upgrade and migrate

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upgrade and migrate

Julie Nishimura
Hello, what is the best way to migrate from PostgreSQL 8.3.11 on x86_64-redhat-linux-gnu to PostgreSQL 9.6.16 on x86_64-pc-linux-gnu server, with minimal downtime?
The caveat is the source has about 80 databases overall almost 30 TB. I could migrate the smallest ones (up to 1 tb) using pg_dump and pg_restore, but the largest hot database is almost 17 tb, and I am not sure how to approach this effort in a better and efficient way?

Thank you!
-Julie N
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Re: upgrade and migrate

Michael Paquier-2
On Tue, Dec 03, 2019 at 10:32:22PM +0000, Julie Nishimura wrote:
> Hello, what is the best way to migrate from PostgreSQL 8.3.11 on
> x86_64-redhat-linux-gnu to PostgreSQL 9.6.16 on x86_64-pc-linux-gnu
> server, with minimal downtime?
> The caveat is the source has about 80 databases overall almost 30
> TB. I could migrate the smallest ones (up to 1 tb) using pg_dump and
> pg_restore, but the largest hot database is almost 17 tb, and I am
> not sure how to approach this effort in a better and efficient way?

pg_upgrade could be one way to go here.  That's not the scale pg_dump
would be very good at.  I would have personally avoided using pg_dump
above 10~20GB.  Depending on the downtime you are ready to accept,
a migration based on Slony could be something to investigate.
--
Michael

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Re: upgrade and migrate

Ron-2
On 12/3/19 10:48 PM, Michael Paquier wrote:

> On Tue, Dec 03, 2019 at 10:32:22PM +0000, Julie Nishimura wrote:
>> Hello, what is the best way to migrate from PostgreSQL 8.3.11 on
>> x86_64-redhat-linux-gnu to PostgreSQL 9.6.16 on x86_64-pc-linux-gnu
>> server, with minimal downtime?
>> The caveat is the source has about 80 databases overall almost 30
>> TB. I could migrate the smallest ones (up to 1 tb) using pg_dump and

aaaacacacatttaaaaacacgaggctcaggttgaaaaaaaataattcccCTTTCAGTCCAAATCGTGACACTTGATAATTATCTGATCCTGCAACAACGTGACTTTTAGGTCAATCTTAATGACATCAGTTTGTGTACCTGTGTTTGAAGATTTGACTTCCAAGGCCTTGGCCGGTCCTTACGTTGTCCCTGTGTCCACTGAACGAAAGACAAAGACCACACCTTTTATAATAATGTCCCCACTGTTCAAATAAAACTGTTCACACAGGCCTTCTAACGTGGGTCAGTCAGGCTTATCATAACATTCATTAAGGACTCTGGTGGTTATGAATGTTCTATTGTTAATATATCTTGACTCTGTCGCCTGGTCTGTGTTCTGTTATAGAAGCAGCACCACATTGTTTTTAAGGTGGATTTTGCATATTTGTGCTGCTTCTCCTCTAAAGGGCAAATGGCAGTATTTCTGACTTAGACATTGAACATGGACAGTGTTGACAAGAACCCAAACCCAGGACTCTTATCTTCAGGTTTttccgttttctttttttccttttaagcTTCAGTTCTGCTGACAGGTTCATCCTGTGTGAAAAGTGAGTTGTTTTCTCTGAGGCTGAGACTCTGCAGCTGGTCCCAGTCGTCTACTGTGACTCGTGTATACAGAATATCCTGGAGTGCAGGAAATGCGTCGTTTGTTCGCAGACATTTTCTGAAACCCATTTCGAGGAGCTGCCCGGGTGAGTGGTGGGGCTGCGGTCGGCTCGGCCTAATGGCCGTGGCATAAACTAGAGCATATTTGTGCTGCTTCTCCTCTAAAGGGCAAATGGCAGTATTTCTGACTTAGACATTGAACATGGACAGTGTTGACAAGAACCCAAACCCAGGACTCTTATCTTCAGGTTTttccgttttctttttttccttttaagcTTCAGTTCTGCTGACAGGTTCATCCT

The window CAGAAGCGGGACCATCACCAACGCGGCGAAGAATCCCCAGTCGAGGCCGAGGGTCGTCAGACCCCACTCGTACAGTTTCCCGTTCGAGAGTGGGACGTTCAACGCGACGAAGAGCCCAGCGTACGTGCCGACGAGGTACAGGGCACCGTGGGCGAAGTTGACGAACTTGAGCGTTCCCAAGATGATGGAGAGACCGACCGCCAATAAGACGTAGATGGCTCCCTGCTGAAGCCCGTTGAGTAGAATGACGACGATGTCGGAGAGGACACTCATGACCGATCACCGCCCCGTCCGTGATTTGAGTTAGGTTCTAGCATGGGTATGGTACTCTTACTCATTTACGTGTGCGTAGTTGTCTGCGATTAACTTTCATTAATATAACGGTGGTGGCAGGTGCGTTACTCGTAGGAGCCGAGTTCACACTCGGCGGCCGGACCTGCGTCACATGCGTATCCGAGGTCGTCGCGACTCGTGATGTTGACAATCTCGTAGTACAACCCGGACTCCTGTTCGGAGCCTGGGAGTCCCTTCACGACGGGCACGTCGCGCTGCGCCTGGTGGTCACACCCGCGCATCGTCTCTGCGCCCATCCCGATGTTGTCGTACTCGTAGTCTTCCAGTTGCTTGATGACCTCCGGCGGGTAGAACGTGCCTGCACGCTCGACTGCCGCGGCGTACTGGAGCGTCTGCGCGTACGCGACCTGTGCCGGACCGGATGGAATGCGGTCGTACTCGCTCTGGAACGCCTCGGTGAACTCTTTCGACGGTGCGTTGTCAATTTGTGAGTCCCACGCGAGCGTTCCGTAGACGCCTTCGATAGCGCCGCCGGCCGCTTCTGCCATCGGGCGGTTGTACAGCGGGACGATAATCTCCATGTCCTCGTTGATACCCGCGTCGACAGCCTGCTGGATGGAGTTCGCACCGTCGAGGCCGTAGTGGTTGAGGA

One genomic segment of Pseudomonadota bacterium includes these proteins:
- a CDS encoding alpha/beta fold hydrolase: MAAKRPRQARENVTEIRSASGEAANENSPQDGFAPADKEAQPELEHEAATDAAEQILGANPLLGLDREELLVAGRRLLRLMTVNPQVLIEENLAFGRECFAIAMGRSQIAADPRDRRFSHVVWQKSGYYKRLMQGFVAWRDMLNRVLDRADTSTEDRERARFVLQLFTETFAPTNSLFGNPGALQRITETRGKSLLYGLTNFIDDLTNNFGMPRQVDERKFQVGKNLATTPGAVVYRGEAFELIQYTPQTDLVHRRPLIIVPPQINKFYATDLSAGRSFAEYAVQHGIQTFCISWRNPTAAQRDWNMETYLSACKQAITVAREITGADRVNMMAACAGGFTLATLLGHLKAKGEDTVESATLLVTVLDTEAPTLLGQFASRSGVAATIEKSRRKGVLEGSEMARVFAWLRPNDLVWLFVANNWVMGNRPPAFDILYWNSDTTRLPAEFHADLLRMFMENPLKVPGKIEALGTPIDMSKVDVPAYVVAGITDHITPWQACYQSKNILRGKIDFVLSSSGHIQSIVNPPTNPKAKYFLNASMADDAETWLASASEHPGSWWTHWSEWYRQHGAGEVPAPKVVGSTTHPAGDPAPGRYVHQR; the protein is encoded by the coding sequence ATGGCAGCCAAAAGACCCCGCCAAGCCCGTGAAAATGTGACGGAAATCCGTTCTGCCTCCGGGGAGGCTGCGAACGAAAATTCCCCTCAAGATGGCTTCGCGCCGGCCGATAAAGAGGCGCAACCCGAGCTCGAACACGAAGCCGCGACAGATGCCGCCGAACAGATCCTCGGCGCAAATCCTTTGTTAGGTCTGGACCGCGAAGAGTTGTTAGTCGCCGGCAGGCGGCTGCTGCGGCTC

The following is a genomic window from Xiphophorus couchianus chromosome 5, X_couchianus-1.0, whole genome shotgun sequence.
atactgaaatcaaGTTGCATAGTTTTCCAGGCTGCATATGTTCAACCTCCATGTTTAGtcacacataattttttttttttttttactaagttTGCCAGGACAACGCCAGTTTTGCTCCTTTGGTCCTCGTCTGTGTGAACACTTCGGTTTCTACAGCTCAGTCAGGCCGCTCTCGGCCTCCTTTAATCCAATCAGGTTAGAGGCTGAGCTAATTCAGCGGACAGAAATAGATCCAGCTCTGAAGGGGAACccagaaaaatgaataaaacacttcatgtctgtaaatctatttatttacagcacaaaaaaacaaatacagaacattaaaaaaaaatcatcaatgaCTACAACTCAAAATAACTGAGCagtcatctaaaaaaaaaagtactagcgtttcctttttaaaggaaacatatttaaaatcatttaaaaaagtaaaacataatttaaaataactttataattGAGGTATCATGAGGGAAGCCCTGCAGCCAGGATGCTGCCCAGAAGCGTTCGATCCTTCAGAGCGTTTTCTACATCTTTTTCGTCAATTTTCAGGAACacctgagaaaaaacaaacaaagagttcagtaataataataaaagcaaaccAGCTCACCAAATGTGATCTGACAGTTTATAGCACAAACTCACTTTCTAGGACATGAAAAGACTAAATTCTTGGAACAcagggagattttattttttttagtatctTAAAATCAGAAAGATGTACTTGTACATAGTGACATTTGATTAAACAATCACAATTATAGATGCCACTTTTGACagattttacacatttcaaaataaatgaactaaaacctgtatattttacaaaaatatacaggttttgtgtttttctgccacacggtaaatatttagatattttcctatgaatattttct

>> pg_restore, but the largest hot database is almost 17 tb, and I am
>> not sure how to approach this effort in a better and efficient way?
> pg_upgrade could be one way to go here.  That's not the scale pg_dump
> would be very good at.  I would have personally avoided using pg_dump
> above 10~20GB.

I've successfully migrated three 1-2 TB databases across data centers in
about 12 hours each, from 8.4 to 9.6.  Used eight threads, and the 9.6
pg_dump against the 8.4 database.  17TB is a "bridge too far", though...

> Depending on the downtime you are ready to accept,
> a migration based on Slony could be something to investigate.
> --
> Michael

--
Angular momentum makes the world go 'round.


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Re: upgrade and migrate

Thomas Kellerer
In reply to this post by Michael Paquier-2
Michael Paquier schrieb am 04.12.2019 um 05:48:

> On Tue, Dec 03, 2019 at 10:32:22PM +0000, Julie Nishimura wrote:
>> Hello, what is the best way to migrate from PostgreSQL 8.3.11 on
>> x86_64-redhat-linux-gnu to PostgreSQL 9.6.16 on x86_64-pc-linux-gnu
>> server, with minimal downtime?
>> The caveat is the source has about 80 databases overall almost 30
>> TB. I could migrate the smallest ones (up to 1 tb) using pg_dump and
>> pg_restore, but the largest hot database is almost 17 tb, and I am
>> not sure how to approach this effort in a better and efficient way?
>
> pg_upgrade could be one way to go here.  That's not the scale pg_dump
> would be very good at.  

But pg_upgrade only supports 8.4+

At least according to the manual.



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Re: upgrade and migrate

Laurenz Albe
In reply to this post by Michael Paquier-2
On Wed, 2019-12-04 at 13:48 +0900, Michael Paquier wrote:

> On Tue, Dec 03, 2019 at 10:32:22PM +0000, Julie Nishimura wrote:
> > Hello, what is the best way to migrate from PostgreSQL 8.3.11 on
> > x86_64-redhat-linux-gnu to PostgreSQL 9.6.16 on x86_64-pc-linux-gnu
> > server, with minimal downtime?
> > The caveat is the source has about 80 databases overall almost 30
> > TB. I could migrate the smallest ones (up to 1 tb) using pg_dump and
> > pg_restore, but the largest hot database is almost 17 tb, and I am
> > not sure how to approach this effort in a better and efficient way?
>
> pg_upgrade could be one way to go here.  That's not the scale pg_dump
> would be very good at.  I would have personally avoided using pg_dump
> above 10~20GB.  Depending on the downtime you are ready to accept,
> a migration based on Slony could be something to investigate.

Right, Slony is the way to go, since pg_upgrade doesn't support 8.3.

I would upgrade to a version more recent than 9.6.